Tips to start building an emergency fund
SALT LAKE CITY — Could you cover the cost of an unexpected emergency today? If not — you’re not alone. More than half of Americans say they’d have to go into debt to pay for an unplanned bill of $1,000.
In today’s “Save More, Worry Less,” Tamara Vaifanua has some simple ways to start saving today to be better prepared.
To fill up that emergency fund fast, you can do two things: Spend less or earn more. Here are some easy ideas for doing both.
Bringing in more cash could be key, but it’s not for everybody.
Try a new side hustle
If you have the time — try out one of the side hustles we told you about earlier this week. Things like renting out rooms or even a backyard pool to others.
If that’s too much, you can sell items you no longer want such as furniture, unused home gym equipment or baby gear you no longer need.
Cleaning out your closet can bring in extra cash you can store away.
Brown bag vs. to-go lunches
When it comes to how much you spend, you can cut back by eating in.
A brown bag instead of a to-go bag just two extra times a week could easily save you a quick $100.
Stick to a meal plan and a grocery budget. And when you pay, pay with cash.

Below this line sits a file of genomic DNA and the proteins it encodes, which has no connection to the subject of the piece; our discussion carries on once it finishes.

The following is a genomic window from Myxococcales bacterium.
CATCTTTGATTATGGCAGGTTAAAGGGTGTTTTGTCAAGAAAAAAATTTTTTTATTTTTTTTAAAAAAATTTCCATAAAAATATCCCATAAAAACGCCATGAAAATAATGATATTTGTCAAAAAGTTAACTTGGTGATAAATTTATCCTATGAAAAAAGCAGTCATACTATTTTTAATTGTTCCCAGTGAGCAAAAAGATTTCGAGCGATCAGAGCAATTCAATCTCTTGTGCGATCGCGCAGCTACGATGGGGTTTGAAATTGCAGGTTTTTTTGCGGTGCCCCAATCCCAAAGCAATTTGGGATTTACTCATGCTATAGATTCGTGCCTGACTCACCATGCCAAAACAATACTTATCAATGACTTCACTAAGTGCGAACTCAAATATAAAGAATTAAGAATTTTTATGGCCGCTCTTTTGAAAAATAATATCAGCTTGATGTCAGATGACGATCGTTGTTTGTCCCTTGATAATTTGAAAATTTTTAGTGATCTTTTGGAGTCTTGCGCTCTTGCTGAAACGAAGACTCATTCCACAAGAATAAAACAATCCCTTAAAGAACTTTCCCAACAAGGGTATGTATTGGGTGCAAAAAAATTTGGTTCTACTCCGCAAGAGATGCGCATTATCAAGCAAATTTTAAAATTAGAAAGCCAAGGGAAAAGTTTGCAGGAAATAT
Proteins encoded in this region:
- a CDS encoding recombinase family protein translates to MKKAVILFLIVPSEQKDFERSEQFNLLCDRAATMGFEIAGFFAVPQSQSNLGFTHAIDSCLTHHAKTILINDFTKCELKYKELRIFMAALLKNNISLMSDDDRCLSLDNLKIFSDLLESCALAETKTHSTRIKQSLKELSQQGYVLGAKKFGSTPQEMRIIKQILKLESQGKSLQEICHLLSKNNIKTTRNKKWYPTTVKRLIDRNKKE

It’s easier to spend less when you use real money — but avoid paying ATM fees! Estimate how much cash you’ll need and withdraw it all at once.
Weatherproof your home
Many utility companies offer low-cost assessments that can show you exactly where you might be wasting money through poor insulation, air leaks and more. And some will even pay you that money back if you make recommended changes.
And automate your heating and cooling.
The Department of Energy estimates you can save up to 10% each year by shifting the temperature in your home by seven-to-10 degrees for just eight hours a day.
Lastly, take a close look at your subscriptions. On average, we underestimate how much we spend each month by $130!
Thanks to auto-pay it’s easy to forget about services you’ve signed up for. Canceling subscriptions you don’t use could save you quite a bit.
According to the Consumer Financial Protection Bureau, having a reserve fund for financial shocks can help you avoid relying on other forms of credit or loans that can turn into debt. If you use a credit card or take out a loan to pay for these expenses, your one-time emergency expense may grow significantly larger than your original bill because of interest and fees.
However, don’t be afraid to use it if you need it. If you spend down what’s in your emergency savings, just work to build it up again. Practicing your savings skills over time will make this easier.
See more ideas here.
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